Visit the Mayan ruins and the Mexican Riviera

The Riviera Maya area is also known as the Mexican Riviera has a large number of all-inclusive resorts and is close to the archeological sites operated by the Instituto Nacional de Archeological such as Tulum on the coast, many Cenotes, Chichen Itza and Coba located some distance inland.

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Barceló Maya Palace in Riviera Maya

On our first of the many visits to Mexico, we stayed at the Barceló Maya Palace in Riviera Maya and visited the Mayan Ruins.  Barcelo was a very kid-friendly property from the swimming pools to kids’ activities to food choices.  The kids had a blast! The Riviera Maya is a tourism and resort district in Mexico. It straddles the coastal Highway 307 along the Caribbean coastline of the state of Quintana Roo, located on the eastern portion of the Yucatán Peninsula. This district starts at the city of Playa del Carmen and ends at the village of Tulum.

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Hmm, what is my next move.. let me see if I can carry it first!
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Breakfast with a view

You can excellent service at the Premium Level Barceló resort, the suites are well-appointed and you will have access to the 6 select restaurants serving specialty cuisine. While the kids are in the kids club you can also benefit from the excellent luxury treatments at the Spa.  The resort has 3 swimming pools including shallow areas for kids and fun slides, waterfalls and castles in the pool.  There are plenty of loungers around the pool from where you can enjoy the sun, sipping on a cocktail.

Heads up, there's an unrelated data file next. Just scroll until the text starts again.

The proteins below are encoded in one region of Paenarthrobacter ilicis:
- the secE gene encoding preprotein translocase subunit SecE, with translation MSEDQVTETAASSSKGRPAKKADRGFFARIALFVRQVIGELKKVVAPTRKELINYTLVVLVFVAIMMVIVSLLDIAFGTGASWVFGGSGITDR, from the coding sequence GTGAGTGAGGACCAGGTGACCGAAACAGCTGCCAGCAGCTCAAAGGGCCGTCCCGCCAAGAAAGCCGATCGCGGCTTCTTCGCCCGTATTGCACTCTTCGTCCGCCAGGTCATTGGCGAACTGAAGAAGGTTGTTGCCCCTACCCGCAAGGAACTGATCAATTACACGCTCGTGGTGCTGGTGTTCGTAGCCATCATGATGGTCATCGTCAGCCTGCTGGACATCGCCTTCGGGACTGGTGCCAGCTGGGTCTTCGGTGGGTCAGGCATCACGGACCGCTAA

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Sun is on my face!

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One mickey mouse please.. which is really just soda with lemon slices for mickey ears!

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Chichen Itza Tour

We did a day trip to Chichen Itza which is the 2nd most visited archeological site in Mexico.  The Kukulkan Pyramid known as El Castillo is square-based stepped pyramid 75 feet tall, it is one of the seven new wonders of the world.

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Kukulkan Pyramid was built for astronomical purposes. A fascinating fact about the pyramid is that during the vernal equinox (March 20) and the autumnal equinox (September 21) at about 3 pm the sunlight bathes the western balustrade of the pyramid’s main stairway.  This causes 7 isosceles triangles to form imitating the body of a serpent roughly 37 yards long that creeps downwards until it joins the huge serpent’s head carved in stone at the bottom of the stairway. Is that just amazing!

A huge serpent's head carved in stone at the bottom of the stairway in Chichen Itza
A huge serpent’s head carved in stone at the bottom of the stairway in Chichen Itza

El Caracol, which translates to “spiral-shaped,” or, “snail,” is named after the winding staircase that rounds the interior of the central tower. The Observatory of Chichen Itza is one of the world’s oldest observatories.  El Caracol’s viewing tower rises above the lush jungle, so ancient astronomers could have viewed the stars in 360 degrees, tracking solstices, equinoxes, and eclipses. They seem to be designed specifically to track the appearance and disappearance of Venus in the night sky which helped the Mayans measure longer intervals of the Earth’s orbit.  

El Caracol, the Observatory at the Chichen Itza
El Caracol, the Observatory at the Chichen Itza